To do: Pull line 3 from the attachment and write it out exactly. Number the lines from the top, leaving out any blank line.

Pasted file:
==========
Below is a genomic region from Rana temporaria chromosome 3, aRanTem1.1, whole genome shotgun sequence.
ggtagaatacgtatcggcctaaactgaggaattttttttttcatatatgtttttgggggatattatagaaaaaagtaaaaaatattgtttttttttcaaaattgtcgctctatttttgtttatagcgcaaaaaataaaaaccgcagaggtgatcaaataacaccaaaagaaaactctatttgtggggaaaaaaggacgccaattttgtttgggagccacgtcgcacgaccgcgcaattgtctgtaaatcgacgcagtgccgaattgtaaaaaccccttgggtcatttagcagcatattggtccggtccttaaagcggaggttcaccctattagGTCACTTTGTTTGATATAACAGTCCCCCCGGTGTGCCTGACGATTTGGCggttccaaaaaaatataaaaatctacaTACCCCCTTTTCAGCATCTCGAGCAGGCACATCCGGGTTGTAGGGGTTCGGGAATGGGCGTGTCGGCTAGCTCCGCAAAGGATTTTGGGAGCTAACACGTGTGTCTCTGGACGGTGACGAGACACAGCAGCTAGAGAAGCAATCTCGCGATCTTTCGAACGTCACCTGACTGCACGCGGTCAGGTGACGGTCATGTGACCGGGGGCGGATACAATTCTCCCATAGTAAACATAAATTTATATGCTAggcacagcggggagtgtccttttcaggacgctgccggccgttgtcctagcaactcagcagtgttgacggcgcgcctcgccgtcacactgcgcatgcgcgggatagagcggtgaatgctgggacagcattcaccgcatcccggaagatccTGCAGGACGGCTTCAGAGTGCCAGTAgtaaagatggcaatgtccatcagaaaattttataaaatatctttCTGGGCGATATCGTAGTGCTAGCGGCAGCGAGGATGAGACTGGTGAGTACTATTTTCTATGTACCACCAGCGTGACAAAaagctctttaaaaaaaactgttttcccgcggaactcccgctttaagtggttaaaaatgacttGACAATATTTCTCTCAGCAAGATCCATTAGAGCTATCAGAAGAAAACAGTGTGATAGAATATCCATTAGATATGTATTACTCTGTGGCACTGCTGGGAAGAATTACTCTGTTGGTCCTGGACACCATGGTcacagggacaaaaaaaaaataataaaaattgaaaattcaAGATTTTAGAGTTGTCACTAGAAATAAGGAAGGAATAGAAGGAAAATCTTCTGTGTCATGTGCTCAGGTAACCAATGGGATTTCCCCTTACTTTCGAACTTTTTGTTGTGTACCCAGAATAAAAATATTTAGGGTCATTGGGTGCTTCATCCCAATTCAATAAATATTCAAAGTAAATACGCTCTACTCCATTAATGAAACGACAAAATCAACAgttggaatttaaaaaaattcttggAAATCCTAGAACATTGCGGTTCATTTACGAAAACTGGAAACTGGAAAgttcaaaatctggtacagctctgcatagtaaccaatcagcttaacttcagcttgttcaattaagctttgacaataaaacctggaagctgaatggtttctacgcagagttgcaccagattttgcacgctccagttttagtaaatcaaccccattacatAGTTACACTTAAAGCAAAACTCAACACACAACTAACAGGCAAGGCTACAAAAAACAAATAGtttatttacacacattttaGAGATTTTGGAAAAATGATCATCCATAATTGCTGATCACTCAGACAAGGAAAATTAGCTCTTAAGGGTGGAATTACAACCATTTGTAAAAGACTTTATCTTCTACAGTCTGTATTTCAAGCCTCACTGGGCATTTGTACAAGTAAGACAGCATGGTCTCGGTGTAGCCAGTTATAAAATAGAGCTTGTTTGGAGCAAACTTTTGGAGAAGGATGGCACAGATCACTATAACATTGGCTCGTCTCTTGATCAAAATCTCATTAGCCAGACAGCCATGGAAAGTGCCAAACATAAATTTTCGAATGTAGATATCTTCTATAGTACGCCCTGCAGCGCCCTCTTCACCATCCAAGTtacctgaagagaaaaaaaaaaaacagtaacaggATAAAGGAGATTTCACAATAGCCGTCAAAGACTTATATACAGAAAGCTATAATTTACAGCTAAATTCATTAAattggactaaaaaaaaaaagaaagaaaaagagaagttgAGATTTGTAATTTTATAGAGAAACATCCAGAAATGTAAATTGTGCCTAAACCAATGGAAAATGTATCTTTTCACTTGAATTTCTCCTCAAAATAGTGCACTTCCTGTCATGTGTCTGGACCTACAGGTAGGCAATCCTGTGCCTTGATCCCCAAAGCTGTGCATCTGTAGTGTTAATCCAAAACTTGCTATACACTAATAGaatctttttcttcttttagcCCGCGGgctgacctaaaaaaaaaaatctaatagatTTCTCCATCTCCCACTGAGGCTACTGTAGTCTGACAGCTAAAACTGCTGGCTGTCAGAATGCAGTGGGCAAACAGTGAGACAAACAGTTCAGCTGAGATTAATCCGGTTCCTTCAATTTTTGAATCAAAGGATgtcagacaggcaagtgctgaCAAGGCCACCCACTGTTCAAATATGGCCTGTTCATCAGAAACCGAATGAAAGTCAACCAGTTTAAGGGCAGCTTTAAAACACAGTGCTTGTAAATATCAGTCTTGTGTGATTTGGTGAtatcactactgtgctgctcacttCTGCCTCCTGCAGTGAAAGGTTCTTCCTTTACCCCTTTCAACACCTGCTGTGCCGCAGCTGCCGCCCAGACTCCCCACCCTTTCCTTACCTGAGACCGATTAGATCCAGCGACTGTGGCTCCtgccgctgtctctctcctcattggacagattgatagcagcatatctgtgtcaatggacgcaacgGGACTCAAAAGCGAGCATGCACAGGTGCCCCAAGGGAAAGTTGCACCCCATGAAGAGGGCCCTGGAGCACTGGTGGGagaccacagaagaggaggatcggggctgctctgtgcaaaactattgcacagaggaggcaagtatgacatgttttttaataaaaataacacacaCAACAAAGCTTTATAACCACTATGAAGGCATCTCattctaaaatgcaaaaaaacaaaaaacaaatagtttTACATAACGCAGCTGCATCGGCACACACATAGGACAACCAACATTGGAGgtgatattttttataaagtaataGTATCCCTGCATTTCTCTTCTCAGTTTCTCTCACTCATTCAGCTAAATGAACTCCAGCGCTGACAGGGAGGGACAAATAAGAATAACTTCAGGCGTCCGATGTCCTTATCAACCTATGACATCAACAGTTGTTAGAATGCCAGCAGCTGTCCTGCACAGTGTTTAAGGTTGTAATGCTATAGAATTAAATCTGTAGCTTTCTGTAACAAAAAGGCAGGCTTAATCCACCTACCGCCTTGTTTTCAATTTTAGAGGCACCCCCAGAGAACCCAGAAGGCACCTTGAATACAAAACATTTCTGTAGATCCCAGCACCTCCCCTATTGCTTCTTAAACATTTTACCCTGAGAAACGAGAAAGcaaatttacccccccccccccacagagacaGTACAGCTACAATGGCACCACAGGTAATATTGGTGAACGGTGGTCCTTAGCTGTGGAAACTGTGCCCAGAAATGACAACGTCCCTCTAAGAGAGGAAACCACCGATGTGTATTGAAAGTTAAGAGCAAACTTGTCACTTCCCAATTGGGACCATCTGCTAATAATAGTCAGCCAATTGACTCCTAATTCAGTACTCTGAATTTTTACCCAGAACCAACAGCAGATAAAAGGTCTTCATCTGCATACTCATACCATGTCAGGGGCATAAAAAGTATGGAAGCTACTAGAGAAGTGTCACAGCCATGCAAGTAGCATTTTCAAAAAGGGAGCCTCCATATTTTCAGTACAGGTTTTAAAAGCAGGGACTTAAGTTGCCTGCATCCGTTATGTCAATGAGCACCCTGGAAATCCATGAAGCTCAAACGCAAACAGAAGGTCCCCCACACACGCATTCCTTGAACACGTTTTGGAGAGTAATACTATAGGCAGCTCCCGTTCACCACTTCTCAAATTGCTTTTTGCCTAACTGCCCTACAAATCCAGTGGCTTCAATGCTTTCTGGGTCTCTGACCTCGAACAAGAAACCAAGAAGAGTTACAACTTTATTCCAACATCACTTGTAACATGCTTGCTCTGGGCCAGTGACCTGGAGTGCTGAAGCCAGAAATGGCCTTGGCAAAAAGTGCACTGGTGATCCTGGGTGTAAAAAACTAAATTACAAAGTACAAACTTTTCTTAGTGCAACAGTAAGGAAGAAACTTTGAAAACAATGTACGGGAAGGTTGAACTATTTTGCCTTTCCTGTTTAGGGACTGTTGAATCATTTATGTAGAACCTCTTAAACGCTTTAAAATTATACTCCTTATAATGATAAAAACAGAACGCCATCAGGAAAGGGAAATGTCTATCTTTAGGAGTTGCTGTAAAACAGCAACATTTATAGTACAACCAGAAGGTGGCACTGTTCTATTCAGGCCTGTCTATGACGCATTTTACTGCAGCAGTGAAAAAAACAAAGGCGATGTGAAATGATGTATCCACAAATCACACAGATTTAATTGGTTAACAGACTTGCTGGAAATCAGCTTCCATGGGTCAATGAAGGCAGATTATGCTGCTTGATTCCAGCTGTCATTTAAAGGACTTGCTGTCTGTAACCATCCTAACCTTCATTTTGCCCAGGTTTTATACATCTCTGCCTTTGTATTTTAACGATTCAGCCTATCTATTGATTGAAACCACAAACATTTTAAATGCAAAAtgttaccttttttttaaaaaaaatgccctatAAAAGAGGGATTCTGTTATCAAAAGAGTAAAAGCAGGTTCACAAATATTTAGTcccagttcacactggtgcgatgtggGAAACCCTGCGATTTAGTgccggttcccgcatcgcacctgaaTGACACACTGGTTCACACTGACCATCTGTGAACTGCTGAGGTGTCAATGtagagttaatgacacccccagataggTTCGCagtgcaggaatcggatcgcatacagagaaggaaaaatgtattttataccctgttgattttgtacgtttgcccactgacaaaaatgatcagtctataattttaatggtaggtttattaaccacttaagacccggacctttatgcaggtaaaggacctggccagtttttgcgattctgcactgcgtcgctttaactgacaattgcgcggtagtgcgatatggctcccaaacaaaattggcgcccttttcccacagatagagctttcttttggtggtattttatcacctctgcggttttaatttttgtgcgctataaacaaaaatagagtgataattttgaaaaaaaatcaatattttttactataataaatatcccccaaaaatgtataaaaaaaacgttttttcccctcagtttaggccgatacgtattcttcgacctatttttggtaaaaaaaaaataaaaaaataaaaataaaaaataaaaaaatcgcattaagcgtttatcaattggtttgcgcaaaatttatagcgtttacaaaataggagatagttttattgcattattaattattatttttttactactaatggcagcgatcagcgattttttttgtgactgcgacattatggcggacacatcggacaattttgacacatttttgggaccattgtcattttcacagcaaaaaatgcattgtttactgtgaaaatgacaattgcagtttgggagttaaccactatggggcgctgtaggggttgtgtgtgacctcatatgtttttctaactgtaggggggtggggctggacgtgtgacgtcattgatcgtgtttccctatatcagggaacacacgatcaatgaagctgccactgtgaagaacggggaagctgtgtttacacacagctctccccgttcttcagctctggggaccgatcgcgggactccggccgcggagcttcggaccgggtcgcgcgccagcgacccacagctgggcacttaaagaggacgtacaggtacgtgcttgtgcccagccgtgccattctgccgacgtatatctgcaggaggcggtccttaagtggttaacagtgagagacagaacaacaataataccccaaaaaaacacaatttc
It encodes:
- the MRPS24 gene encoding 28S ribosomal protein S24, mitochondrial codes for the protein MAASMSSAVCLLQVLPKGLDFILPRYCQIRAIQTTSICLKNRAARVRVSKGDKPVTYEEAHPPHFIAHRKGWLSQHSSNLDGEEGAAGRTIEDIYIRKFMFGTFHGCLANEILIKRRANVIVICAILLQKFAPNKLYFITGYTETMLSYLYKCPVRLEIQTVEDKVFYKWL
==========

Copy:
It encodes: